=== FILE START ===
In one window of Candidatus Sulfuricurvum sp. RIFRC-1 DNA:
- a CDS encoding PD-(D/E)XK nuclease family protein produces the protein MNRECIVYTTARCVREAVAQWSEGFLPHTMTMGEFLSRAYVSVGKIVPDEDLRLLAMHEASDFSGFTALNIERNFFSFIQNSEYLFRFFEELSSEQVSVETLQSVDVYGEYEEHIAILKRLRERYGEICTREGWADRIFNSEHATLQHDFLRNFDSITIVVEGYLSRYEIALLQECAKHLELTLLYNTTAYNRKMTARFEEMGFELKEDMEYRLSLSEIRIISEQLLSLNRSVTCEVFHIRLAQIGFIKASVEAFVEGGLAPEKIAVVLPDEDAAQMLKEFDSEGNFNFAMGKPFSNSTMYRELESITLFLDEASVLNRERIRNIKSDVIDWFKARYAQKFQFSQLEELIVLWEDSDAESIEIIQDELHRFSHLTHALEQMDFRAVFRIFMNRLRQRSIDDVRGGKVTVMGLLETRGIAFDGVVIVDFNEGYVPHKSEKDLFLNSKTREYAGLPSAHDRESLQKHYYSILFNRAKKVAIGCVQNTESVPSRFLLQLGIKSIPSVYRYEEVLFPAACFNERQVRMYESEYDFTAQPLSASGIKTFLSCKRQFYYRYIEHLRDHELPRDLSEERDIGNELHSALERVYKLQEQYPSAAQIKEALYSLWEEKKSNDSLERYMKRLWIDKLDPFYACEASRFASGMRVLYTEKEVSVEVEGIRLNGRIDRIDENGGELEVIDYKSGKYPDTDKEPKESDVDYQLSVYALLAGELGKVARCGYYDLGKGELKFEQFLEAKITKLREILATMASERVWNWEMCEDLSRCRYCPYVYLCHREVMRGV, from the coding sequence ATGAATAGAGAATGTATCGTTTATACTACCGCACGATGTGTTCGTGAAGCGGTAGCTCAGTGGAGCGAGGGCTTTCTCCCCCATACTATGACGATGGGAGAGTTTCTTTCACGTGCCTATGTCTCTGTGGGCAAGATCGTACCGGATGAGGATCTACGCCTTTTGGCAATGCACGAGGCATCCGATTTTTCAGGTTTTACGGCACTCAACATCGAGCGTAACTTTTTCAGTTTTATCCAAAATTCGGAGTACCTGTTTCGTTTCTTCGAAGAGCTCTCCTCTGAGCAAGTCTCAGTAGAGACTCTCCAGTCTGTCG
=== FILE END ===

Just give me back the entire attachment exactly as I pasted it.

In one window of Candidatus Sulfuricurvum sp. RIFRC-1 DNA:
- a CDS encoding PD-(D/E)XK nuclease family protein produces the protein MNRECIVYTTARCVREAVAQWSEGFLPHTMTMGEFLSRAYVSVGKIVPDEDLRLLAMHEASDFSGFTALNIERNFFSFIQNSEYLFRFFEELSSEQVSVETLQSVDVYGEYEEHIAILKRLRERYGEICTREGWADRIFNSEHATLQHDFLRNFDSITIVVEGYLSRYEIALLQECAKHLELTLLYNTTAYNRKMTARFEEMGFELKEDMEYRLSLSEIRIISEQLLSLNRSVTCEVFHIRLAQIGFIKASVEAFVEGGLAPEKIAVVLPDEDAAQMLKEFDSEGNFNFAMGKPFSNSTMYRELESITLFLDEASVLNRERIRNIKSDVIDWFKARYAQKFQFSQLEELIVLWEDSDAESIEIIQDELHRFSHLTHALEQMDFRAVFRIFMNRLRQRSIDDVRGGKVTVMGLLETRGIAFDGVVIVDFNEGYVPHKSEKDLFLNSKTREYAGLPSAHDRESLQKHYYSILFNRAKKVAIGCVQNTESVPSRFLLQLGIKSIPSVYRYEEVLFPAACFNERQVRMYESEYDFTAQPLSASGIKTFLSCKRQFYYRYIEHLRDHELPRDLSEERDIGNELHSALERVYKLQEQYPSAAQIKEALYSLWEEKKSNDSLERYMKRLWIDKLDPFYACEASRFASGMRVLYTEKEVSVEVEGIRLNGRIDRIDENGGELEVIDYKSGKYPDTDKEPKESDVDYQLSVYALLAGELGKVARCGYYDLGKGELKFEQFLEAKITKLREILATMASERVWNWEMCEDLSRCRYCPYVYLCHREVMRGV, from the coding sequence ATGAATAGAGAATGTATCGTTTATACTACCGCACGATGTGTTCGTGAAGCGGTAGCTCAGTGGAGCGAGGGCTTTCTCCCCCATACTATGACGATGGGAGAGTTTCTTTCACGTGCCTATGTCTCTGTGGGCAAGATCGTACCGGATGAGGATCTACGCCTTTTGGCAATGCACGAGGCATCCGATTTTTCAGGTTTTACGGCACTCAACATCGAGCGTAACTTTTTCAGTTTTATCCAAAATTCGGAGTACCTGTTTCGTTTCTTCGAAGAGCTCTCCTCTGAGCAAGTCTCAGTAGAGACTCTCCAGTCTGTCG